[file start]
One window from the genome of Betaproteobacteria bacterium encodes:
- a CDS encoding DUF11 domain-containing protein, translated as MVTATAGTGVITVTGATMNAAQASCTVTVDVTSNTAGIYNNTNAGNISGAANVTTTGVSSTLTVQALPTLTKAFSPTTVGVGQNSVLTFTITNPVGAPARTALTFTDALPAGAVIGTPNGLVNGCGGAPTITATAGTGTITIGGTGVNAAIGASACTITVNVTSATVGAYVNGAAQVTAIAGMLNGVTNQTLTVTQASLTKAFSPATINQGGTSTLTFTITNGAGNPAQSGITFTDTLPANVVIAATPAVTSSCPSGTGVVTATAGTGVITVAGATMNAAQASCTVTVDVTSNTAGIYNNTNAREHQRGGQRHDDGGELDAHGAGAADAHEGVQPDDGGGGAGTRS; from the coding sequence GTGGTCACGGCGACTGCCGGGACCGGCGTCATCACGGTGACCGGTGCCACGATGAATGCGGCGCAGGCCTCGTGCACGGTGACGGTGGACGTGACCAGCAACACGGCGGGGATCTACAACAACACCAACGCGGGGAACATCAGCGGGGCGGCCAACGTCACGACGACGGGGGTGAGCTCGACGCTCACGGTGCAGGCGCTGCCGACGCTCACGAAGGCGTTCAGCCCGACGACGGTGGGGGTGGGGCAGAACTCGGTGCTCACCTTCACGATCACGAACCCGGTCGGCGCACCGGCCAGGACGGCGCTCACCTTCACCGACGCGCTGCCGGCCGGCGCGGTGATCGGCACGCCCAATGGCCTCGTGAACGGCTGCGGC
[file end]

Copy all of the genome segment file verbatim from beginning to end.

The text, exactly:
One window from the genome of Betaproteobacteria bacterium encodes:
- a CDS encoding DUF11 domain-containing protein, translated as MVTATAGTGVITVTGATMNAAQASCTVTVDVTSNTAGIYNNTNAGNISGAANVTTTGVSSTLTVQALPTLTKAFSPTTVGVGQNSVLTFTITNPVGAPARTALTFTDALPAGAVIGTPNGLVNGCGGAPTITATAGTGTITIGGTGVNAAIGASACTITVNVTSATVGAYVNGAAQVTAIAGMLNGVTNQTLTVTQASLTKAFSPATINQGGTSTLTFTITNGAGNPAQSGITFTDTLPANVVIAATPAVTSSCPSGTGVVTATAGTGVITVAGATMNAAQASCTVTVDVTSNTAGIYNNTNAREHQRGGQRHDDGGELDAHGAGAADAHEGVQPDDGGGGAGTRS; from the coding sequence GTGGTCACGGCGACTGCCGGGACCGGCGTCATCACGGTGACCGGTGCCACGATGAATGCGGCGCAGGCCTCGTGCACGGTGACGGTGGACGTGACCAGCAACACGGCGGGGATCTACAACAACACCAACGCGGGGAACATCAGCGGGGCGGCCAACGTCACGACGACGGGGGTGAGCTCGACGCTCACGGTGCAGGCGCTGCCGACGCTCACGAAGGCGTTCAGCCCGACGACGGTGGGGGTGGGGCAGAACTCGGTGCTCACCTTCACGATCACGAACCCGGTCGGCGCACCGGCCAGGACGGCGCTCACCTTCACCGACGCGCTGCCGGCCGGCGCGGTGATCGGCACGCCCAATGGCCTCGTGAACGGCTGCGGC